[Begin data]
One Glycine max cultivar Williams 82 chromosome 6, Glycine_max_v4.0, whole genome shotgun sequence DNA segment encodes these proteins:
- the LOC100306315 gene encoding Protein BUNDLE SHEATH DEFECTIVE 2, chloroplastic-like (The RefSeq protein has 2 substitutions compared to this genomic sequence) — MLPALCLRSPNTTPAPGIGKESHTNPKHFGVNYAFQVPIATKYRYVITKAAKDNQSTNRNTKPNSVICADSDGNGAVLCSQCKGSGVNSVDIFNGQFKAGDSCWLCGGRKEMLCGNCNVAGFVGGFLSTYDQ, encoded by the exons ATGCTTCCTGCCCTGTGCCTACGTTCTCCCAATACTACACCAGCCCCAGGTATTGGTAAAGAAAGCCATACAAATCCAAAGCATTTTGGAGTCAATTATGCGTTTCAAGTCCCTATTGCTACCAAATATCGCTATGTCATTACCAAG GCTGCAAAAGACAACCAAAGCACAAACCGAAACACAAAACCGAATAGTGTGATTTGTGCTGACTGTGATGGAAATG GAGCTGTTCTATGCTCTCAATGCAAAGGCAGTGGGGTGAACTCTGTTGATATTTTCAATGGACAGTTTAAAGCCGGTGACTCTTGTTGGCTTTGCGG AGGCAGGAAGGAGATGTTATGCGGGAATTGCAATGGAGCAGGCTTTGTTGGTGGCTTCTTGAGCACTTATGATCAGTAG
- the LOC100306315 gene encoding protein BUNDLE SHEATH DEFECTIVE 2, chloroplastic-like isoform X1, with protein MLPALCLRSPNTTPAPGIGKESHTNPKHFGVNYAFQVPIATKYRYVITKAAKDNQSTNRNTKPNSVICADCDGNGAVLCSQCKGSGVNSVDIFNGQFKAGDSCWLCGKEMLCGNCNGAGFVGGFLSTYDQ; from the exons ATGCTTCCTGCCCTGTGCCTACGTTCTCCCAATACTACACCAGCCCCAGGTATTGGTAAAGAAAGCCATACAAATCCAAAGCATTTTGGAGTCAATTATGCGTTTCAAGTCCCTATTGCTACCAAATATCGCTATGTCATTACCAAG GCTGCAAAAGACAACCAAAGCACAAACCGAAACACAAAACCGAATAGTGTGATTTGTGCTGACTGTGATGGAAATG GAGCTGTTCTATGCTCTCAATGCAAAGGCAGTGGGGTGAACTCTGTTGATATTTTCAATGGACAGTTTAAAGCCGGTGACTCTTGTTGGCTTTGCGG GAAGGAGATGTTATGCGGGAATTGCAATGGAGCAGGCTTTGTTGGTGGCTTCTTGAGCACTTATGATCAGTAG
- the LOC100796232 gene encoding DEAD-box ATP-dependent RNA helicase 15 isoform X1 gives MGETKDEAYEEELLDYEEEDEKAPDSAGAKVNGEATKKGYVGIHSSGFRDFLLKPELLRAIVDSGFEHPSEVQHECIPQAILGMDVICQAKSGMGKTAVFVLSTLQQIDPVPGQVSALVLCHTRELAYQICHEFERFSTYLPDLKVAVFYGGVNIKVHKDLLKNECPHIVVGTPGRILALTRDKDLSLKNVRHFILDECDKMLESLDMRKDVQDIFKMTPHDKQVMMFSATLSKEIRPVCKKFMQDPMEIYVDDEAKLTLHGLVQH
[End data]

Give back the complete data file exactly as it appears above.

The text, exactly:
One Glycine max cultivar Williams 82 chromosome 6, Glycine_max_v4.0, whole genome shotgun sequence DNA segment encodes these proteins:
- the LOC100306315 gene encoding Protein BUNDLE SHEATH DEFECTIVE 2, chloroplastic-like (The RefSeq protein has 2 substitutions compared to this genomic sequence) — MLPALCLRSPNTTPAPGIGKESHTNPKHFGVNYAFQVPIATKYRYVITKAAKDNQSTNRNTKPNSVICADSDGNGAVLCSQCKGSGVNSVDIFNGQFKAGDSCWLCGGRKEMLCGNCNVAGFVGGFLSTYDQ, encoded by the exons ATGCTTCCTGCCCTGTGCCTACGTTCTCCCAATACTACACCAGCCCCAGGTATTGGTAAAGAAAGCCATACAAATCCAAAGCATTTTGGAGTCAATTATGCGTTTCAAGTCCCTATTGCTACCAAATATCGCTATGTCATTACCAAG GCTGCAAAAGACAACCAAAGCACAAACCGAAACACAAAACCGAATAGTGTGATTTGTGCTGACTGTGATGGAAATG GAGCTGTTCTATGCTCTCAATGCAAAGGCAGTGGGGTGAACTCTGTTGATATTTTCAATGGACAGTTTAAAGCCGGTGACTCTTGTTGGCTTTGCGG AGGCAGGAAGGAGATGTTATGCGGGAATTGCAATGGAGCAGGCTTTGTTGGTGGCTTCTTGAGCACTTATGATCAGTAG
- the LOC100306315 gene encoding protein BUNDLE SHEATH DEFECTIVE 2, chloroplastic-like isoform X1, with protein MLPALCLRSPNTTPAPGIGKESHTNPKHFGVNYAFQVPIATKYRYVITKAAKDNQSTNRNTKPNSVICADCDGNGAVLCSQCKGSGVNSVDIFNGQFKAGDSCWLCGKEMLCGNCNGAGFVGGFLSTYDQ; from the exons ATGCTTCCTGCCCTGTGCCTACGTTCTCCCAATACTACACCAGCCCCAGGTATTGGTAAAGAAAGCCATACAAATCCAAAGCATTTTGGAGTCAATTATGCGTTTCAAGTCCCTATTGCTACCAAATATCGCTATGTCATTACCAAG GCTGCAAAAGACAACCAAAGCACAAACCGAAACACAAAACCGAATAGTGTGATTTGTGCTGACTGTGATGGAAATG GAGCTGTTCTATGCTCTCAATGCAAAGGCAGTGGGGTGAACTCTGTTGATATTTTCAATGGACAGTTTAAAGCCGGTGACTCTTGTTGGCTTTGCGG GAAGGAGATGTTATGCGGGAATTGCAATGGAGCAGGCTTTGTTGGTGGCTTCTTGAGCACTTATGATCAGTAG
- the LOC100796232 gene encoding DEAD-box ATP-dependent RNA helicase 15 isoform X1 gives MGETKDEAYEEELLDYEEEDEKAPDSAGAKVNGEATKKGYVGIHSSGFRDFLLKPELLRAIVDSGFEHPSEVQHECIPQAILGMDVICQAKSGMGKTAVFVLSTLQQIDPVPGQVSALVLCHTRELAYQICHEFERFSTYLPDLKVAVFYGGVNIKVHKDLLKNECPHIVVGTPGRILALTRDKDLSLKNVRHFILDECDKMLESLDMRKDVQDIFKMTPHDKQVMMFSATLSKEIRPVCKKFMQDPMEIYVDDEAKLTLHGLVQH